Authors: Wilfred Isak April; Andrew Matonga
Addresses: University of Namibia, Private Bag 13301, Windhoek, 9000, Namibia ' University of Namibia, Private Bag 13301, Windhoek, 9000, Namibia
Abstract: This paper seeks to explore the various barriers expatriates faced in a large underdeveloped, yet, entrepreneurial community of Dolam in Windhoek, Namibia. It has been a very daunting task for the communities in Dolam in attaining entrepreneurial success since Namibian independence on 21st March 1990. This paper is built on the thesis that small businesses cannot grow or succeed unless they strive to be entrepreneurial and innovative. In addition, the paper explores the entrepreneurial orientation of expatriates in Dolam. In the past, expatriates have settled in numerous areas within Namibia and have seized business opportunities to establish their own enterprises, but growth of such start-ups has been limited or non-existent due to various limitations and challenges. This paper will further explore whether expatriates in Namibia are willing to take this as inherent and what factors could prevent their businesses from success. This research made use of questionnaires and face to face interviews to support its methodological approaches. This study revealed that expatriates in Namibia fared reasonably well on the entrepreneurial orientation dimensions, but the policy implications need great improvement, if the country wishes to benefit from the skills and knowledge of these entrepreneurs.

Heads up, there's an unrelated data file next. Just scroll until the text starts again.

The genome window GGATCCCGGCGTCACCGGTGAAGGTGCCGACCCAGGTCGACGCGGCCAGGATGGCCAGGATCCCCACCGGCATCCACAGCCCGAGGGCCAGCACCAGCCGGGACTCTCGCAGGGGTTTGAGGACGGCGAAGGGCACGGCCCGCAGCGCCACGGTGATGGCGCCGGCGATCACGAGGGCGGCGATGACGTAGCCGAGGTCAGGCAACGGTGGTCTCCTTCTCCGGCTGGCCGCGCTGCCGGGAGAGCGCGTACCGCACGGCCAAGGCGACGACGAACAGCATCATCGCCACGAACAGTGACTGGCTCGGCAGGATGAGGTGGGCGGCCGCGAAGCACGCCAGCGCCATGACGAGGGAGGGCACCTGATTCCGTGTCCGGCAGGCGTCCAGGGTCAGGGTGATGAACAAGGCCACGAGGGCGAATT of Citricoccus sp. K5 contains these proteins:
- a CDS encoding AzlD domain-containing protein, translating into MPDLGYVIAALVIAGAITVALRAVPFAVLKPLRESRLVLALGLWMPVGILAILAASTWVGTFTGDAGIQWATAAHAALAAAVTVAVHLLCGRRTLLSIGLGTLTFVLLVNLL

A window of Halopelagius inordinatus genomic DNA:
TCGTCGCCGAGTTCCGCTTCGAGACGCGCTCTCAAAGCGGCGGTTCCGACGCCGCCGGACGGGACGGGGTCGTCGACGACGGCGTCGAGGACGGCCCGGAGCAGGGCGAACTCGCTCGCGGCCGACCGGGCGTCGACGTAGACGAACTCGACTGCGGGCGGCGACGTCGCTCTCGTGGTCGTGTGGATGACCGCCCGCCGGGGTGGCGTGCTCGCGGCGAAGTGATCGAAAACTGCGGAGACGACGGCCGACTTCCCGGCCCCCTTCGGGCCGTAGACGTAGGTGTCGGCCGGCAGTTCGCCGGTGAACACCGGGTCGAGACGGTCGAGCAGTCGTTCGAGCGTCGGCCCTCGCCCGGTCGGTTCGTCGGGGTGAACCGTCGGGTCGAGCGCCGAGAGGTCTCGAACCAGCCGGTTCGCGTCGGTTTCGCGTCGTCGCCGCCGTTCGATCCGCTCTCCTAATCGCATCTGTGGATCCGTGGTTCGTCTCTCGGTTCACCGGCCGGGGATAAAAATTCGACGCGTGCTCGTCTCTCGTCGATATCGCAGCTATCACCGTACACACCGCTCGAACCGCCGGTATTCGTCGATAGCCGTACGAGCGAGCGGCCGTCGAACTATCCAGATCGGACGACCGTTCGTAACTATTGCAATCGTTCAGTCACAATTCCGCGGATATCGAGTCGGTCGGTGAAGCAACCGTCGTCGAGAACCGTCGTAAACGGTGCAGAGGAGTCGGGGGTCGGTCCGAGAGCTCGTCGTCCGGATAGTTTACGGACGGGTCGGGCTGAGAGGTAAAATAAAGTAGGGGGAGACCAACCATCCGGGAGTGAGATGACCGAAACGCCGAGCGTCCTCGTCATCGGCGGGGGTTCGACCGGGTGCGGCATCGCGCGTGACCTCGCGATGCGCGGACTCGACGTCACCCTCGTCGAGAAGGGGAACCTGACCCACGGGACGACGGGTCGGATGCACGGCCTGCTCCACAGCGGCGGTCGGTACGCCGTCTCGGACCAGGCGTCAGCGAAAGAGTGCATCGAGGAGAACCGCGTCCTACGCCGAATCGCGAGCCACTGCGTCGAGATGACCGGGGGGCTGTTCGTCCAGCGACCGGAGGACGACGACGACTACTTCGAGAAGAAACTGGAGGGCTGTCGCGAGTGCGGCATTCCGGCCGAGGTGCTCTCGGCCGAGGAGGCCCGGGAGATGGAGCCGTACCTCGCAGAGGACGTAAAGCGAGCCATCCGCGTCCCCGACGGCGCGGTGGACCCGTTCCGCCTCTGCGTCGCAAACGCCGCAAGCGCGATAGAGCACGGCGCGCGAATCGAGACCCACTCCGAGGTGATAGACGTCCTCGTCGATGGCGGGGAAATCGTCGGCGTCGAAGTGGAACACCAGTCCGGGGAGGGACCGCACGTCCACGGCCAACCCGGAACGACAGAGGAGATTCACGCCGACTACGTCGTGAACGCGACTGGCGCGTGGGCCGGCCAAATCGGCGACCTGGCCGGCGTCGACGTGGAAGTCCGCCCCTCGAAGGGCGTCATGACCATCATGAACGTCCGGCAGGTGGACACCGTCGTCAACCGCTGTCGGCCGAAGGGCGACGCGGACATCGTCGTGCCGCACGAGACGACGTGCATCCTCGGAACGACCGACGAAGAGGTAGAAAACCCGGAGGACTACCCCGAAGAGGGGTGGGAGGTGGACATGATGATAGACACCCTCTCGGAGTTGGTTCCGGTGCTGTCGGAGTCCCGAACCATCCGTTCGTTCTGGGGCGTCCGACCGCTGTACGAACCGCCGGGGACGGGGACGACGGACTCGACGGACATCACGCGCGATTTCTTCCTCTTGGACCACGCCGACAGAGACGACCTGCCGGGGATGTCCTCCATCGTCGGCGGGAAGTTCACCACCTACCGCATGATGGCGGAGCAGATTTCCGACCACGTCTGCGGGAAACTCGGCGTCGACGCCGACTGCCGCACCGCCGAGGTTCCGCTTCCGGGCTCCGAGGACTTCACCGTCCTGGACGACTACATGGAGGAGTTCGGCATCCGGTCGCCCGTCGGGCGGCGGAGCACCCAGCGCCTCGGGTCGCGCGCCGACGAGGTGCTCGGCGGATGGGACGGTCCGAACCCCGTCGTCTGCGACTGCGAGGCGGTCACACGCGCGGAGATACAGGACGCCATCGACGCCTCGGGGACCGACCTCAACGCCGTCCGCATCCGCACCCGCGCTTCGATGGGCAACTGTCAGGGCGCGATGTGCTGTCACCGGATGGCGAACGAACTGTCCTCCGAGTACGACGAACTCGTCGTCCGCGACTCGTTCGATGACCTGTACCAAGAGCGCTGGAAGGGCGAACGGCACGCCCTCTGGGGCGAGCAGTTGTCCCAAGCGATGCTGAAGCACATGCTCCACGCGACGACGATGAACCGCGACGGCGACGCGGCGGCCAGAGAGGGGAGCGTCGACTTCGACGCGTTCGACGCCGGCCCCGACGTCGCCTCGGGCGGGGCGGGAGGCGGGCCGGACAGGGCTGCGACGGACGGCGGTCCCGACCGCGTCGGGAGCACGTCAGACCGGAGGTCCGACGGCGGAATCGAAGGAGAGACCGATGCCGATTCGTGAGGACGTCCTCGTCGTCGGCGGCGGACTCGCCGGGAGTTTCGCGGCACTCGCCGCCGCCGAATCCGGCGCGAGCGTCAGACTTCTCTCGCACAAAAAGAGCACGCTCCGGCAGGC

Keywords: entrepreneurship; Dolam; expatriates; Katutura; Namibia; knowledge spillover; foreign direct investment; FDI; small business.
International Journal of Entrepreneurship and Small Business, 2018 Vol.35 No.2, pp.187 - 202
Received: 21 Dec 2016
Accepted: 24 Jan 2017
Published online: 21 Sep 2018 *